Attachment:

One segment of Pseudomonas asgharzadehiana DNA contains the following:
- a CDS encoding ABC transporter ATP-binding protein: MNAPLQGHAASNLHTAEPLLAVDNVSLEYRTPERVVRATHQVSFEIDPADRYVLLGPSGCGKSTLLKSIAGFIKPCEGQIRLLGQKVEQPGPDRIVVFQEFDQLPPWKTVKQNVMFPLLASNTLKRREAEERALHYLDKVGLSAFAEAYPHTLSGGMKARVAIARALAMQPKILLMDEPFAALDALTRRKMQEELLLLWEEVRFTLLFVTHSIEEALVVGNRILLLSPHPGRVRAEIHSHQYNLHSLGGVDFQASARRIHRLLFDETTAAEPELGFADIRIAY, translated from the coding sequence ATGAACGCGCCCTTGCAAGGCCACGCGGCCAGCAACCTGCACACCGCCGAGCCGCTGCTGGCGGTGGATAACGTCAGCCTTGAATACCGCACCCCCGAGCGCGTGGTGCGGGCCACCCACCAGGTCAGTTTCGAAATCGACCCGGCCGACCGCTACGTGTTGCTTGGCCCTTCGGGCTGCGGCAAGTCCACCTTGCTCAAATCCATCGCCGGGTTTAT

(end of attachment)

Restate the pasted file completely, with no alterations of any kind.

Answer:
One segment of Pseudomonas asgharzadehiana DNA contains the following:
- a CDS encoding ABC transporter ATP-binding protein: MNAPLQGHAASNLHTAEPLLAVDNVSLEYRTPERVVRATHQVSFEIDPADRYVLLGPSGCGKSTLLKSIAGFIKPCEGQIRLLGQKVEQPGPDRIVVFQEFDQLPPWKTVKQNVMFPLLASNTLKRREAEERALHYLDKVGLSAFAEAYPHTLSGGMKARVAIARALAMQPKILLMDEPFAALDALTRRKMQEELLLLWEEVRFTLLFVTHSIEEALVVGNRILLLSPHPGRVRAEIHSHQYNLHSLGGVDFQASARRIHRLLFDETTAAEPELGFADIRIAY, translated from the coding sequence ATGAACGCGCCCTTGCAAGGCCACGCGGCCAGCAACCTGCACACCGCCGAGCCGCTGCTGGCGGTGGATAACGTCAGCCTTGAATACCGCACCCCCGAGCGCGTGGTGCGGGCCACCCACCAGGTCAGTTTCGAAATCGACCCGGCCGACCGCTACGTGTTGCTTGGCCCTTCGGGCTGCGGCAAGTCCACCTTGCTCAAATCCATCGCCGGGTTTAT